Bread made me stop and think – like I never had before –
about the people who were displaced by Urban Renewal as real flesh and blood
individuals. They went from living in a sustainable neighborhood with grocery
stores, a doctor, a library, and a church all in walking distance to having to
look for affordable housing in neighborhoods that offered none of those things.
Loraylee, Hawk, Rev. Eben Polk, Bibi, Uncle Ray, and Jonny No Age will stay
with me for a long time.
Thank you, Anna Jean, for writing this novel and for
prompting me to give serious thought to a time and federal program in the 1960s
that – in the name of giving people a better life – demolished their homes,
businesses, and churches and split up families that had been neighbors and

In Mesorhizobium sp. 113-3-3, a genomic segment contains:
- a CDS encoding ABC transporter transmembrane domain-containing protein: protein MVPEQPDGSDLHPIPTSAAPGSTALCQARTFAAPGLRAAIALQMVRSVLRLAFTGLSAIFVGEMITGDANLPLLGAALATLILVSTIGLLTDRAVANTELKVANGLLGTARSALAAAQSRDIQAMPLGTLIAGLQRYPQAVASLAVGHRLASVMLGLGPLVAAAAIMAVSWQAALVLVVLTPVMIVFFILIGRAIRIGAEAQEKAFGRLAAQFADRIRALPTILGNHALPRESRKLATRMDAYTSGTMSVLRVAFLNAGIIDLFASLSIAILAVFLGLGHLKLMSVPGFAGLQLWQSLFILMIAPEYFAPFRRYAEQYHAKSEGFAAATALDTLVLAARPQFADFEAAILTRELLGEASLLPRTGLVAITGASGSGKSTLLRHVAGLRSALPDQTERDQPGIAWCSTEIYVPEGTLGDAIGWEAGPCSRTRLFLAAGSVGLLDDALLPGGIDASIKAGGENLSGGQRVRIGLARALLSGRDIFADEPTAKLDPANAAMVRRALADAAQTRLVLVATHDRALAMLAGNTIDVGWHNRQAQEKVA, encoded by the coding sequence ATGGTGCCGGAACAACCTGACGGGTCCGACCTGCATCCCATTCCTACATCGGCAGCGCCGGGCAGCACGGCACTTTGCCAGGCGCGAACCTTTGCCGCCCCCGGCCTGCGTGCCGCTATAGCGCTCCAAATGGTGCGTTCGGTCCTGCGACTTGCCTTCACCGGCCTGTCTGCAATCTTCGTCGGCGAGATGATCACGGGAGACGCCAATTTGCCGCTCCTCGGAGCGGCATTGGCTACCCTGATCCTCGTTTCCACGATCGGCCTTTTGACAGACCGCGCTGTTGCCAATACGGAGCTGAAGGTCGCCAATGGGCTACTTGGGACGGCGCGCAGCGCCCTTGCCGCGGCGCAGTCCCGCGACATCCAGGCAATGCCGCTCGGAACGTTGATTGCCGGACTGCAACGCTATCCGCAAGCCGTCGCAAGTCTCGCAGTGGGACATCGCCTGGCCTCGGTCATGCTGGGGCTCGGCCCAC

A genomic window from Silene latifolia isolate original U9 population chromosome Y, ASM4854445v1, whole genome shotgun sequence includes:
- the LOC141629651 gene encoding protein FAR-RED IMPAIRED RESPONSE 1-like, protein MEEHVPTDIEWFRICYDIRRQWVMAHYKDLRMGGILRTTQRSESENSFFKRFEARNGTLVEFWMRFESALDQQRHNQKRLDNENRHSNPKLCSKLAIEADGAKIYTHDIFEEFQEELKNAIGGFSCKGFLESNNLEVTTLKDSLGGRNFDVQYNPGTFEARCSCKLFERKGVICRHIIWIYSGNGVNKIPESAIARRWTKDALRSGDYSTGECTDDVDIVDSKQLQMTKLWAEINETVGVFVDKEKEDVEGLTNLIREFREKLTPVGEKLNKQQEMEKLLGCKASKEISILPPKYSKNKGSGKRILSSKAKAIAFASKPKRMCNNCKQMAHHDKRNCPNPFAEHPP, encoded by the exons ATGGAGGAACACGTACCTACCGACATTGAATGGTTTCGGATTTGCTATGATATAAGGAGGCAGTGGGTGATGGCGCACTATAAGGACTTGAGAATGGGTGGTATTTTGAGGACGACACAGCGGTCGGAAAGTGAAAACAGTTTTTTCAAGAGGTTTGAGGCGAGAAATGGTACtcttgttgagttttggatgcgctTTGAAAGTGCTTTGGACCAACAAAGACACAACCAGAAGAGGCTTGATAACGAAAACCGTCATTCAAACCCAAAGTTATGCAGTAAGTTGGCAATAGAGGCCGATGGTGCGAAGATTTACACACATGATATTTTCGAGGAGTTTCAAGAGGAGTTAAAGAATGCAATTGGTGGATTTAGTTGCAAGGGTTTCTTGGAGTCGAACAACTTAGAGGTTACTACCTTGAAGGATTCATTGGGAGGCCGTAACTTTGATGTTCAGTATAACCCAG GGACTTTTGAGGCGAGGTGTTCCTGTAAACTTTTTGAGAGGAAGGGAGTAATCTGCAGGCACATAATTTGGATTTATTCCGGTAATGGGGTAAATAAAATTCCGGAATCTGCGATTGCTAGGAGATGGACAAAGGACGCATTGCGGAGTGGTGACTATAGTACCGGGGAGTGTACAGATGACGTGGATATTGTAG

friends for generations. It’s not a pleasant read, but it’s a story built
around fictional characters you will love and pull for.
Now, I want to know what happened to Loraylee, Hawk,
and Archie. Is there a third book in the works, Anna Jean?
on the Line,
by Aimie K. Runyan
This is a historical novel about “the hello girls” –
the women who served as military switchboard operators in France and Germany
during World War I. The service these women provided was an integral part of
the Allies’ ability to defeat Germany in the War. It was something I was not
aware of, although I’ve studied history and minored in history in college. It
just goes to show how women’s contributions have often been ignored or